Living standards continue to stagnate as cuts to benefits outweigh gains from the National Living Wage

New research from the Institute for Fiscal Studies shows the introduction of the National Living Wage has resulted in fast wage growth for low-paid workers, but recent cuts to working-age benefits mean many working low-income families are worse off overall.

Responding to these new findings, Campbell Robb, Chief Executive of the independent Joseph Rowntree Foundation, the charity who commissioned the research, said:

“The National Living Wage has seen low-paid workers receive the fastest pay rise in almost two decades. It is right that as a society we should properly reward people for their hard work and ensure that everyone can achieve a decent and secure standard of living.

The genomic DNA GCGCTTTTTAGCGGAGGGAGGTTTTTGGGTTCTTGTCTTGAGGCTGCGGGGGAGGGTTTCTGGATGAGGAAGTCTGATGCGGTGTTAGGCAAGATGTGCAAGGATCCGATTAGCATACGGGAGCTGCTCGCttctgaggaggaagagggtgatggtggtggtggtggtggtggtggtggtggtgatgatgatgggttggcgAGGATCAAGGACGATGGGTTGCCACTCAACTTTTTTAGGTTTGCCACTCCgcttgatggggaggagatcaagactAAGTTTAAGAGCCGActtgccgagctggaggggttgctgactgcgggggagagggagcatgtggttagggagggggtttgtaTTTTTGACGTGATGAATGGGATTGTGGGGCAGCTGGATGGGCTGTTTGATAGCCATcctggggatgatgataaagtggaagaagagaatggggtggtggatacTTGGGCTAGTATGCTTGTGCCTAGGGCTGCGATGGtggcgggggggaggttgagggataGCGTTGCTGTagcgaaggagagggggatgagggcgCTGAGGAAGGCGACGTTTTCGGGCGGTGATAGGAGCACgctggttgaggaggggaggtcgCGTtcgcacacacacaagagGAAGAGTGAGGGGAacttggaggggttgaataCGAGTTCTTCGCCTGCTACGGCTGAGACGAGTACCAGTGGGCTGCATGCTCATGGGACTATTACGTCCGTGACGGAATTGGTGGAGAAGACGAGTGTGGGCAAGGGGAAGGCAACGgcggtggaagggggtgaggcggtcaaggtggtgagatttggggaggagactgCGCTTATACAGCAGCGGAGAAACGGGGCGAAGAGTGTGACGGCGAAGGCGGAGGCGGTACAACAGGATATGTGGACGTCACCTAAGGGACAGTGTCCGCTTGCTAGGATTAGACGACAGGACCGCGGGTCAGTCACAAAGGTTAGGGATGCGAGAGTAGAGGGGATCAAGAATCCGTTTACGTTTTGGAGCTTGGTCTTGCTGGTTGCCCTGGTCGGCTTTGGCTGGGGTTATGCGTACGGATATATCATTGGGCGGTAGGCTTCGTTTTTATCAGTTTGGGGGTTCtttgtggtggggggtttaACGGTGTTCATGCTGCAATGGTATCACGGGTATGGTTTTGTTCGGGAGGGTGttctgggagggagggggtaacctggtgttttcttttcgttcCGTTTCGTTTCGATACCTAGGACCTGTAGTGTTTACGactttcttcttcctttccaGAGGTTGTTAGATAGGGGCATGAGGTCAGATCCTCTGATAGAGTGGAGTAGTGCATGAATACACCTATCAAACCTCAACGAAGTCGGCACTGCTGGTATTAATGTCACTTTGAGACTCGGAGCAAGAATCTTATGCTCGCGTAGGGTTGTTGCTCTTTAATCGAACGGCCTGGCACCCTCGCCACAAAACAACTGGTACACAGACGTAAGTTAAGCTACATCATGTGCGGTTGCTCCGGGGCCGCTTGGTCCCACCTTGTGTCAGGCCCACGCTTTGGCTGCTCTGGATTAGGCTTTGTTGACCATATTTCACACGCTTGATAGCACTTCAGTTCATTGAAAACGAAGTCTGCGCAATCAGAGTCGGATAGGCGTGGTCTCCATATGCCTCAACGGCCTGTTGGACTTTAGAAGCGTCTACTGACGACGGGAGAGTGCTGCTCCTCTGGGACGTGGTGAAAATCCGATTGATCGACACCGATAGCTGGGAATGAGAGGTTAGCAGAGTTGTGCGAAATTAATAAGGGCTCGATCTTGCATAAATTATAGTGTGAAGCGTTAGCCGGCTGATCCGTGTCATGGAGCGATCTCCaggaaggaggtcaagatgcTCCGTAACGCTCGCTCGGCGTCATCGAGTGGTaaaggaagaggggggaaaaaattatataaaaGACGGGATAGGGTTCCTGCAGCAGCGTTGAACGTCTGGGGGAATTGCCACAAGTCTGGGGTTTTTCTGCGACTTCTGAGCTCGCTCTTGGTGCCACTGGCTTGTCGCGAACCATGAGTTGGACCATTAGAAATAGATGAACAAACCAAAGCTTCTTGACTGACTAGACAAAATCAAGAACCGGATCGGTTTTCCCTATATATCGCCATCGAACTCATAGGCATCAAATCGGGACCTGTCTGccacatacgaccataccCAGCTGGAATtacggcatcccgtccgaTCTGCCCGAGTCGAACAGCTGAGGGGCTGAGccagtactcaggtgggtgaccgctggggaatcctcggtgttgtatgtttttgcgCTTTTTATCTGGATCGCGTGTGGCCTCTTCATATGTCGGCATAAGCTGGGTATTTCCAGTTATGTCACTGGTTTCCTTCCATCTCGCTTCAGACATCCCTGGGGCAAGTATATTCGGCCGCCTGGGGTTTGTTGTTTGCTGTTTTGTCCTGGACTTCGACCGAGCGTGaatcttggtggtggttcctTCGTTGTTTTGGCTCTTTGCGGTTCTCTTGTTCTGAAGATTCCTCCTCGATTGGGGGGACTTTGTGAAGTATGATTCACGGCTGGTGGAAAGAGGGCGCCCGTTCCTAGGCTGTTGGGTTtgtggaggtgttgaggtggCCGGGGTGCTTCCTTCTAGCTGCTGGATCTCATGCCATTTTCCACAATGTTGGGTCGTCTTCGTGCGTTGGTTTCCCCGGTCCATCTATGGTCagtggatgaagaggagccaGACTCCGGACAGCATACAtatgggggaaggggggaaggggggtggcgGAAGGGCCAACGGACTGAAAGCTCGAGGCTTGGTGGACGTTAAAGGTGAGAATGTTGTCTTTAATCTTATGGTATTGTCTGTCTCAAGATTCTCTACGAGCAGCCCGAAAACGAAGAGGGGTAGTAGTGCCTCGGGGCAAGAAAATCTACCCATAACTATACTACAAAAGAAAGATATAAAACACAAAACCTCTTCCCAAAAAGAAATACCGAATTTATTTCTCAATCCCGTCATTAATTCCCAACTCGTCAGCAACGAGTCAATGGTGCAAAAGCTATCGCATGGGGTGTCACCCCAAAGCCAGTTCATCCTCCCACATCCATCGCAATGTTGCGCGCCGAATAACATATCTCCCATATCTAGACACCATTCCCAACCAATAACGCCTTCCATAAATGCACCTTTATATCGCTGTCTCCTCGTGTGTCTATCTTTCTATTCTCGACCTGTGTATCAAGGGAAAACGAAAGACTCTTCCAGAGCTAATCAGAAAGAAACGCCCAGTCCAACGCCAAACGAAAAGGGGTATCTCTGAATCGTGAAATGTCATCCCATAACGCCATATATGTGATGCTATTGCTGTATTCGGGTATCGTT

“But the National Living Wage alone is not enough to loosen the grip of poverty in our country. Our research has shown that the high cost of living and cuts to working-age tax credits mean many families are locked into a constant struggle to make ends meet despite the rise in wages.

“Today’s research provides further evidence that the most effective way to support people on low incomes is to allow them to keep more of what they earn. By increasing Universal Credit work allowances to their original level, the Government can boost the incomes of 2.5 million families. This would also prevent 310,000 people from being pushed into poverty.”